A split-second after bending over to tie my shoe, I realize I’ve made a horrible mistake, as the relentless wind sends a rush of sand against my back and down my pants.
Don’t worry, it’s not always this windy here, I later learn from a ranger. I just happen to be here in mid-April on a chilly and extremely windy day. One of the windiest of the year, in fact. Lucky me!
I knew that exploring the tallest sand dunes in North America at Colorado’s Great Sand Dunes National Park would be a challenge, but I didn’t quite realize the sacrifices I’d have to make.
Walking around with sand puddles in my underwear was a small price to pay for this unique experience.
Climbing the giant sand dunes tops the list of things to do in Great Sand Dunes National Park. But there are other options, including some good hiking.
Read on for activity suggestions and an account of my recent visit to the park!
Things To Do in Great Sand Dunes National Park
First, some brief background info: The sand dunes are situated on the western side of the Sangre de Cristo Mountains, part of the Rockies in southern Colorado.
The dunes are believed to have been formed less than 440,000 years ago. They cover a whopping 19,000 acres and the highest ones are over 700 feet tall.
It doesn’t take long to climb the highest dunes in the U.S., but getting there requires some effort. The dunes are clearly viewable from the Visitor Center, and the walk is less than a mile from there to the base of the sand.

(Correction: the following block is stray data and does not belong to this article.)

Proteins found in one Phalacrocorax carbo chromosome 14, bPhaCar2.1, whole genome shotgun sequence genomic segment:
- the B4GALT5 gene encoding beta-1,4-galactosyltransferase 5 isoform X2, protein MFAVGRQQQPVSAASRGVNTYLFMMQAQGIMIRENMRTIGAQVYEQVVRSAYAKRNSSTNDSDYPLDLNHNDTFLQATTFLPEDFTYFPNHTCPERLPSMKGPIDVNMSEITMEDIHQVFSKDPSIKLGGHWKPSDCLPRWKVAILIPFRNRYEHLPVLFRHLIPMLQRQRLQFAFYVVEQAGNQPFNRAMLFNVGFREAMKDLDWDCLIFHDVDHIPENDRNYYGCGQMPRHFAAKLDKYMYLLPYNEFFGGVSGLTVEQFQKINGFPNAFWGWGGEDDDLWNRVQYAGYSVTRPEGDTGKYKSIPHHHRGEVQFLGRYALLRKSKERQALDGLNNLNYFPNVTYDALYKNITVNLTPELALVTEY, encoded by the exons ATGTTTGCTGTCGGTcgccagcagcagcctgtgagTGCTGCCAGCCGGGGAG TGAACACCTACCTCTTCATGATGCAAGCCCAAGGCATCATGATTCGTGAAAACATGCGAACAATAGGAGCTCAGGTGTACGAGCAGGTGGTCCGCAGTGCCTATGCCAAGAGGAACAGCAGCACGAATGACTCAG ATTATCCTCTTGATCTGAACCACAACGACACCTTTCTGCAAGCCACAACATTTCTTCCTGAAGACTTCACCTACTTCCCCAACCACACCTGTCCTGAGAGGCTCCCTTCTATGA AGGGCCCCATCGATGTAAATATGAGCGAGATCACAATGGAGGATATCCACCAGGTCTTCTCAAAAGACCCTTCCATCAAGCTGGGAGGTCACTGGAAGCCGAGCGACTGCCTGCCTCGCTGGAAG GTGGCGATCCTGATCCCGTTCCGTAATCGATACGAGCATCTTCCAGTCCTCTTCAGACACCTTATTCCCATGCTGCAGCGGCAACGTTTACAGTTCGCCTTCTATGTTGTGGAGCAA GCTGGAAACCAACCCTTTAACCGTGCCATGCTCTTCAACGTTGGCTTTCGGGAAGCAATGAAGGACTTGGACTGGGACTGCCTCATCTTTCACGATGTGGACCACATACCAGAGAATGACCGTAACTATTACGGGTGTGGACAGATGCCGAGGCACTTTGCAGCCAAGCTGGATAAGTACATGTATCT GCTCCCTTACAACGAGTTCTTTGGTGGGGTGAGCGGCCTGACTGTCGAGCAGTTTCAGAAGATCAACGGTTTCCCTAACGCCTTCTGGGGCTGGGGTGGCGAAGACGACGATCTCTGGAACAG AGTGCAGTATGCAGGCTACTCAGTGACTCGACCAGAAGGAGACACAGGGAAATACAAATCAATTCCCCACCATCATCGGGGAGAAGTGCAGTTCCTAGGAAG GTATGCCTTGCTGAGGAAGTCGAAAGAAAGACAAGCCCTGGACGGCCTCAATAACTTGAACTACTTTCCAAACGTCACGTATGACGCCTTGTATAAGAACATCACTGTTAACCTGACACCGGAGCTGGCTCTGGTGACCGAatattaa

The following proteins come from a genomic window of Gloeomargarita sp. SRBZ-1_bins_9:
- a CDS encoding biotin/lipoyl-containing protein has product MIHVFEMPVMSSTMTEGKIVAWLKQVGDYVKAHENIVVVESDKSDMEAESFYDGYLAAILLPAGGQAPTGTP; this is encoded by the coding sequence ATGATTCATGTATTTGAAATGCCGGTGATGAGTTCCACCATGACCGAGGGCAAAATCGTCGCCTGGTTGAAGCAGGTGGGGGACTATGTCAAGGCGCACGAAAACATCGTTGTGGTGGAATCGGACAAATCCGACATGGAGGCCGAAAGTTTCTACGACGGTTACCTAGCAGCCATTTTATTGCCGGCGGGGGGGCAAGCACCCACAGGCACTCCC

The elevation here is about 8200 feet above sea level – much higher than Denver’s mile-high status!
Like the Everglades, the vast majority of Great Sand Dunes National Park in Colorado is not accessible by vehicle. The main road only goes a couple miles into the park, and then it becomes a dirt road requiring a 4-wheel drive truck, and then the road ends entirely.
The scope of the dunes can only truly be conveyed by photos that show people walking in the distance. They look like tiny specks against the sand hills.
So if you’re searching for Great Sand Dunes activities, what options do you really have? Let’s go over the options.
1. Climb the dunes themselves. Spend at least a couple hours enjoying the dunes. Climb, run, jump… maybe even try sledding down the dunes!
2. Hang out at the Visitor Center and look at the exhibits or scan the dunes through binoculars.
3. Camp at the park campground, or even within the dunes themselves (get a permit in advance).
4. Hike some of the trails.
Let’s go over each of these options, one by one.
Climb the Tallest Sand Dunes in North America!
As noted, I visited on a chilly, windy day. It was fun, but challenging. I had to face east during the whole hour I was up there to avoid being blinded with sand.
Several other tourists were there, including several families with kids. Some were jumping and sliding down the dunes as if they were sledding.
The tricky part? There’s a small waterway, Medano Creek, flowing between the Visitor Center and the Dunes, and there are no bridges or paths to avoid it.
The creek varies in size depending on the season, but there’s no way around it: If you want to explore the Dunes, you’ve got to get wet. Take off your shoes and scramble across the water.